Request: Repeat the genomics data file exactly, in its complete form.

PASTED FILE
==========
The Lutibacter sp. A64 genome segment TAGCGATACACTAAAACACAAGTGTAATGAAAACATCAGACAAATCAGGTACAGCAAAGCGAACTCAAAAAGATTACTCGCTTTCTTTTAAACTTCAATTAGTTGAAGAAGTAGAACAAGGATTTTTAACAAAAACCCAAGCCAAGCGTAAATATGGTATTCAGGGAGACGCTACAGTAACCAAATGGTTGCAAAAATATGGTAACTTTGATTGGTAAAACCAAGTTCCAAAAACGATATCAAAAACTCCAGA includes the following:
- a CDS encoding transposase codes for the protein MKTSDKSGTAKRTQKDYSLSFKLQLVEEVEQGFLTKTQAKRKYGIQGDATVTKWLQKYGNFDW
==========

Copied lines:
The Lutibacter sp. A64 genome segment TAGCGATACACTAAAACACAAGTGTAATGAAAACATCAGACAAATCAGGTACAGCAAAGCGAACTCAAAAAGATTACTCGCTTTCTTTTAAACTTCAATTAGTTGAAGAAGTAGAACAAGGATTTTTAACAAAAACCCAAGCCAAGCGTAAATATGGTATTCAGGGAGACGCTACAGTAACCAAATGGTTGCAAAAATATGGTAACTTTGATTGGTAAAACCAAGTTCCAAAAACGATATCAAAAACTCCAGA includes the following:
- a CDS encoding transposase codes for the protein MKTSDKSGTAKRTQKDYSLSFKLQLVEEVEQGFLTKTQAKRKYGIQGDATVTKWLQKYGNFDW